Typical nail symptoms include pitting, grooving, and changes in texture. Thickening of the nails, changes in color, and nails that lift up from the nail bed can also occur.
Psoriatic arthritis can be symmetrical (affecting joints on both sides of the body equally) or asymmetric (affecting a joint on one side only). The severity of the disease can vary even in joints right next to each other.
In severe cases, people with psoriatic arthritis can have deformities, such as clawed toes or ankles that roll inward.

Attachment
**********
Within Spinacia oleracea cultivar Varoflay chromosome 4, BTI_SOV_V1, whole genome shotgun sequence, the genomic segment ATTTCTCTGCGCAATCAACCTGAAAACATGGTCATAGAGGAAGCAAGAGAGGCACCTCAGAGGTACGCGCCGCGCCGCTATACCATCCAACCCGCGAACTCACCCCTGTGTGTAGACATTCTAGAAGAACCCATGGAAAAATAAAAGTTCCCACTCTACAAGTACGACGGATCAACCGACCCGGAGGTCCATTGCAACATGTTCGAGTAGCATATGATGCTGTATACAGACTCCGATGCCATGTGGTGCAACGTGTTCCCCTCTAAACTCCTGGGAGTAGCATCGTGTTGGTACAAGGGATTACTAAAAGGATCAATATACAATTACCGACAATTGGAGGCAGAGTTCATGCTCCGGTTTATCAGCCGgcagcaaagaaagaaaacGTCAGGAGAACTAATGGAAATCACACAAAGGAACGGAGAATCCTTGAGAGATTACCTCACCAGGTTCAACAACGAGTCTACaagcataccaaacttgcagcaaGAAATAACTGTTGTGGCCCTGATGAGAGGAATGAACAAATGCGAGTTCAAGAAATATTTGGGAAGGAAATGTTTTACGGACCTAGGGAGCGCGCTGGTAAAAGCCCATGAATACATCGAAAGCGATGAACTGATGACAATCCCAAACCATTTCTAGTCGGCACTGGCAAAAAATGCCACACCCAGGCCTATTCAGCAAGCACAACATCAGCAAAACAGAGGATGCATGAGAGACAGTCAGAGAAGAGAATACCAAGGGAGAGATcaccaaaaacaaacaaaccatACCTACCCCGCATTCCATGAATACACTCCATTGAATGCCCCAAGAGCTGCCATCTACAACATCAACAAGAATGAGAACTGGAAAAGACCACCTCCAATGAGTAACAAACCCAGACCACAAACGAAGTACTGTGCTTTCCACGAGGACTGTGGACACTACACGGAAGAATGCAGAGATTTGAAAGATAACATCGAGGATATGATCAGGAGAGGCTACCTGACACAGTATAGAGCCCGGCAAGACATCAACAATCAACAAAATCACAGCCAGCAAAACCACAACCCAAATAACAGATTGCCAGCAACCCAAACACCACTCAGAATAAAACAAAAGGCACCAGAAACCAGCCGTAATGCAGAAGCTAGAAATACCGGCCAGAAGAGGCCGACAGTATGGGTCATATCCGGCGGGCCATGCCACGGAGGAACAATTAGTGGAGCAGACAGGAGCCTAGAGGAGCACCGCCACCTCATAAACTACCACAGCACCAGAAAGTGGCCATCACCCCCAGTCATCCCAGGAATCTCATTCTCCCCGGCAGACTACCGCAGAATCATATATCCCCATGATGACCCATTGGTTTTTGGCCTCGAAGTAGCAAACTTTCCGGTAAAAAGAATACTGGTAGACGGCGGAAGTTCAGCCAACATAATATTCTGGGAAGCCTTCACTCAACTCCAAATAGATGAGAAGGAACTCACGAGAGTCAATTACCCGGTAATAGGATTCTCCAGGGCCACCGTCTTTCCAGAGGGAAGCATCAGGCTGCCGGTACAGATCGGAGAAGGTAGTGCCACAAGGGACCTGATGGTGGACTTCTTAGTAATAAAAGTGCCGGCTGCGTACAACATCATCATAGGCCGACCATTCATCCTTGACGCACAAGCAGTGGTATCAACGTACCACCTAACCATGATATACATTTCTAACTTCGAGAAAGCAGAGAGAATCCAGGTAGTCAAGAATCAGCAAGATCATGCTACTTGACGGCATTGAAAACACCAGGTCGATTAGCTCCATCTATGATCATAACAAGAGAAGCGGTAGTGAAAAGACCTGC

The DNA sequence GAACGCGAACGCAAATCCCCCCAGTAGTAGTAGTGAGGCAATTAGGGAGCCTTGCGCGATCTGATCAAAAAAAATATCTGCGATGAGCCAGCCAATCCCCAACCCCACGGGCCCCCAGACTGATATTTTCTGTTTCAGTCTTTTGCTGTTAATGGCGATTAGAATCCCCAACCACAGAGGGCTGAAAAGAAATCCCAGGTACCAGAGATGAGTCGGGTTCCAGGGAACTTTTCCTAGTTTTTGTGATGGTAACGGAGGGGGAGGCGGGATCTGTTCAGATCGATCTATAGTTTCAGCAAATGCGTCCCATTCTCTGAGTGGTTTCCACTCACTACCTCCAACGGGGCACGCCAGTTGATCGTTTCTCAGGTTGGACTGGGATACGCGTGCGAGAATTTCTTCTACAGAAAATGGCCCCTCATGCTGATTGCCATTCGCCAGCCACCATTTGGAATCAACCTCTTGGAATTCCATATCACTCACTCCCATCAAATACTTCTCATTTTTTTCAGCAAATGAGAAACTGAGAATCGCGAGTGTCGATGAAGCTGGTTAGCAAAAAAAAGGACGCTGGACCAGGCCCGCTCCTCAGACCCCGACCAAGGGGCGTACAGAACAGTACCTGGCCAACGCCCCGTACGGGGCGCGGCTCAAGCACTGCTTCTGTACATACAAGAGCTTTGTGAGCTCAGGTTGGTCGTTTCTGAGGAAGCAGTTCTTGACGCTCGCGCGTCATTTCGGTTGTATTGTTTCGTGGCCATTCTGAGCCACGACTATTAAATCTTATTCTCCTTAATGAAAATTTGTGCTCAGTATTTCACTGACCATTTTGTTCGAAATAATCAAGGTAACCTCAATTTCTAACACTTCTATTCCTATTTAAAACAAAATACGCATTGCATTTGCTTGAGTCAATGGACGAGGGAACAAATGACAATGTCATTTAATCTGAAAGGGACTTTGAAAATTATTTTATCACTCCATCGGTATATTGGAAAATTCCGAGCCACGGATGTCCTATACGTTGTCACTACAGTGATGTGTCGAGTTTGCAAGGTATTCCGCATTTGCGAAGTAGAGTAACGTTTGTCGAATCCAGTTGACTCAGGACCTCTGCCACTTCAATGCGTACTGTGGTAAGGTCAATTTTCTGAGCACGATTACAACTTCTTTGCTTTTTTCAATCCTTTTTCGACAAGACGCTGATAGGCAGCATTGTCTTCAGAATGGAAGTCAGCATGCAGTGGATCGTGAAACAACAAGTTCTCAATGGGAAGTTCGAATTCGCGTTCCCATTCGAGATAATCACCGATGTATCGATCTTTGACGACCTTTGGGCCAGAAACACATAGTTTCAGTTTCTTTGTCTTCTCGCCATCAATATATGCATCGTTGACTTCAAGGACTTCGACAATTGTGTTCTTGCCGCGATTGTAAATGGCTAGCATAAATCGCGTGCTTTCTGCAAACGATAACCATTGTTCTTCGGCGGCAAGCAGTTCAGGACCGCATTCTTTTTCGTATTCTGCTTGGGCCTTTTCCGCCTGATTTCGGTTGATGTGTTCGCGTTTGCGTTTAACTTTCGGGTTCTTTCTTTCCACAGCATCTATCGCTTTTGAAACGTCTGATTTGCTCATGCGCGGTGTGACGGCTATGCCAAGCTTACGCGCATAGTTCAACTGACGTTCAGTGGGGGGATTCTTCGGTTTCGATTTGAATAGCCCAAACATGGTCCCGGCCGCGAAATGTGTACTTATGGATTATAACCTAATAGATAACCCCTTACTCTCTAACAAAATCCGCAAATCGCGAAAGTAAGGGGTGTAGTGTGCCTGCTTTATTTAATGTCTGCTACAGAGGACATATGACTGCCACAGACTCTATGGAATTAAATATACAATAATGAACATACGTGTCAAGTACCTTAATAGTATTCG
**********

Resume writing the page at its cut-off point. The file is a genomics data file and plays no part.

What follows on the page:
Psoriatic arthritis can also cause conjunctivitis in the eyes.
How is psoriatic arthritis diagnosed?
There isn’t a test to diagnose psoriatic arthritis, and doctors instead look at medical history as well as a physical exam. The first question your doctor will probably ask you is whether or not you have skin psoriasis. Your doctor will want to know about your symptoms and which joints are painful or swollen.
Lab and imaging tests might help eliminate other conditions. While there is no blood test for psoriatic arthritis, there are blood tests that can eliminate other similar-seeming conditions, such as rheumatoid arthritis.